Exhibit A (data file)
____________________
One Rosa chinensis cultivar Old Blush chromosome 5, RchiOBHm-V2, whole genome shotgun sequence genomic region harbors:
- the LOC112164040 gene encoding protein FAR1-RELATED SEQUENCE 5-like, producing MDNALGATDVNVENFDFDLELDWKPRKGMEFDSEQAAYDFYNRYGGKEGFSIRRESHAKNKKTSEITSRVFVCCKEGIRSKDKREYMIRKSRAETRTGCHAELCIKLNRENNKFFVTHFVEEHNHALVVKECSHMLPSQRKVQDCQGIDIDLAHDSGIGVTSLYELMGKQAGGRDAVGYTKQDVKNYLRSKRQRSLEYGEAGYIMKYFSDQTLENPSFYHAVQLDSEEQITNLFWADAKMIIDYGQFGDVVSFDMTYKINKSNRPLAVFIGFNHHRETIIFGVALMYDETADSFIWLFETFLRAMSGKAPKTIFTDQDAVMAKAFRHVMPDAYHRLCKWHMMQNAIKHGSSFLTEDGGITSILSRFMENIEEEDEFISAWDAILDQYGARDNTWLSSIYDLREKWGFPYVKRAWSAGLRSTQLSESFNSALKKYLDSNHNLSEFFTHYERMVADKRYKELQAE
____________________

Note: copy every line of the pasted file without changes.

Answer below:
One Rosa chinensis cultivar Old Blush chromosome 5, RchiOBHm-V2, whole genome shotgun sequence genomic region harbors:
- the LOC112164040 gene encoding protein FAR1-RELATED SEQUENCE 5-like, producing MDNALGATDVNVENFDFDLELDWKPRKGMEFDSEQAAYDFYNRYGGKEGFSIRRESHAKNKKTSEITSRVFVCCKEGIRSKDKREYMIRKSRAETRTGCHAELCIKLNRENNKFFVTHFVEEHNHALVVKECSHMLPSQRKVQDCQGIDIDLAHDSGIGVTSLYELMGKQAGGRDAVGYTKQDVKNYLRSKRQRSLEYGEAGYIMKYFSDQTLENPSFYHAVQLDSEEQITNLFWADAKMIIDYGQFGDVVSFDMTYKINKSNRPLAVFIGFNHHRETIIFGVALMYDETADSFIWLFETFLRAMSGKAPKTIFTDQDAVMAKAFRHVMPDAYHRLCKWHMMQNAIKHGSSFLTEDGGITSILSRFMENIEEEDEFISAWDAILDQYGARDNTWLSSIYDLREKWGFPYVKRAWSAGLRSTQLSESFNSALKKYLDSNHNLSEFFTHYERMVADKRYKELQAE